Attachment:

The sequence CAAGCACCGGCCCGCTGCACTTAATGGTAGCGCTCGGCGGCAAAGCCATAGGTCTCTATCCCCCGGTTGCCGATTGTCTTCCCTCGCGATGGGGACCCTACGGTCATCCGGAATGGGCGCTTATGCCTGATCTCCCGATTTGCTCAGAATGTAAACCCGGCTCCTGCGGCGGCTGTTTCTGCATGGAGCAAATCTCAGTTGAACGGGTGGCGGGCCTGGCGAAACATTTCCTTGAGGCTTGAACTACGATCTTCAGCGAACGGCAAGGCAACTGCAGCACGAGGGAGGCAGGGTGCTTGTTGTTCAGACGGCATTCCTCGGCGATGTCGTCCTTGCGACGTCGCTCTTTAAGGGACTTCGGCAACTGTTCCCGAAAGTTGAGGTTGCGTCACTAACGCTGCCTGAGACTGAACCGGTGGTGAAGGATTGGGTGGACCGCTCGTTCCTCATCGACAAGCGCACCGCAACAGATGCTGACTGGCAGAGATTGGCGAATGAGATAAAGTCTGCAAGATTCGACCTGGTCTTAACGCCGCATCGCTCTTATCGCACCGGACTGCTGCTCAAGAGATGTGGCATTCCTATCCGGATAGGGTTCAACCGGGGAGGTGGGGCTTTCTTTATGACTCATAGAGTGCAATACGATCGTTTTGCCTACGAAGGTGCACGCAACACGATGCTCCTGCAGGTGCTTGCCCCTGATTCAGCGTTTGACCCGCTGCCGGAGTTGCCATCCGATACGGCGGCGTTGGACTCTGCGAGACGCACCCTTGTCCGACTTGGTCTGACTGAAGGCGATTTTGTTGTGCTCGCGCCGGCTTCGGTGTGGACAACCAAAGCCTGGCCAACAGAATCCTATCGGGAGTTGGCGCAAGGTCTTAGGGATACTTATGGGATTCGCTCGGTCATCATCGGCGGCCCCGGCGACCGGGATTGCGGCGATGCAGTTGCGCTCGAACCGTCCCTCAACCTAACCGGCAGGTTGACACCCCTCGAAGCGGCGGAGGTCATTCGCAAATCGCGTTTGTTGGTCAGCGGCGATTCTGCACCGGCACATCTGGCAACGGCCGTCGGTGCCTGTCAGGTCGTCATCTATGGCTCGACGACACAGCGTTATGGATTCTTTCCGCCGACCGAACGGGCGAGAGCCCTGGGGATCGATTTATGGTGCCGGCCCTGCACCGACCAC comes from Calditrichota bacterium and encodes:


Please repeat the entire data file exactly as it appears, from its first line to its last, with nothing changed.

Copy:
The sequence CAAGCACCGGCCCGCTGCACTTAATGGTAGCGCTCGGCGGCAAAGCCATAGGTCTCTATCCCCCGGTTGCCGATTGTCTTCCCTCGCGATGGGGACCCTACGGTCATCCGGAATGGGCGCTTATGCCTGATCTCCCGATTTGCTCAGAATGTAAACCCGGCTCCTGCGGCGGCTGTTTCTGCATGGAGCAAATCTCAGTTGAACGGGTGGCGGGCCTGGCGAAACATTTCCTTGAGGCTTGAACTACGATCTTCAGCGAACGGCAAGGCAACTGCAGCACGAGGGAGGCAGGGTGCTTGTTGTTCAGACGGCATTCCTCGGCGATGTCGTCCTTGCGACGTCGCTCTTTAAGGGACTTCGGCAACTGTTCCCGAAAGTTGAGGTTGCGTCACTAACGCTGCCTGAGACTGAACCGGTGGTGAAGGATTGGGTGGACCGCTCGTTCCTCATCGACAAGCGCACCGCAACAGATGCTGACTGGCAGAGATTGGCGAATGAGATAAAGTCTGCAAGATTCGACCTGGTCTTAACGCCGCATCGCTCTTATCGCACCGGACTGCTGCTCAAGAGATGTGGCATTCCTATCCGGATAGGGTTCAACCGGGGAGGTGGGGCTTTCTTTATGACTCATAGAGTGCAATACGATCGTTTTGCCTACGAAGGTGCACGCAACACGATGCTCCTGCAGGTGCTTGCCCCTGATTCAGCGTTTGACCCGCTGCCGGAGTTGCCATCCGATACGGCGGCGTTGGACTCTGCGAGACGCACCCTTGTCCGACTTGGTCTGACTGAAGGCGATTTTGTTGTGCTCGCGCCGGCTTCGGTGTGGACAACCAAAGCCTGGCCAACAGAATCCTATCGGGAGTTGGCGCAAGGTCTTAGGGATACTTATGGGATTCGCTCGGTCATCATCGGCGGCCCCGGCGACCGGGATTGCGGCGATGCAGTTGCGCTCGAACCGTCCCTCAACCTAACCGGCAGGTTGACACCCCTCGAAGCGGCGGAGGTCATTCGCAAATCGCGTTTGTTGGTCAGCGGCGATTCTGCACCGGCACATCTGGCAACGGCCGTCGGTGCCTGTCAGGTCGTCATCTATGGCTCGACGACACAGCGTTATGGATTCTTTCCGCCGACCGAACGGGCGAGAGCCCTGGGGATCGATTTATGGTGCCGGCCCTGCACCGACCAC comes from Calditrichota bacterium and encodes: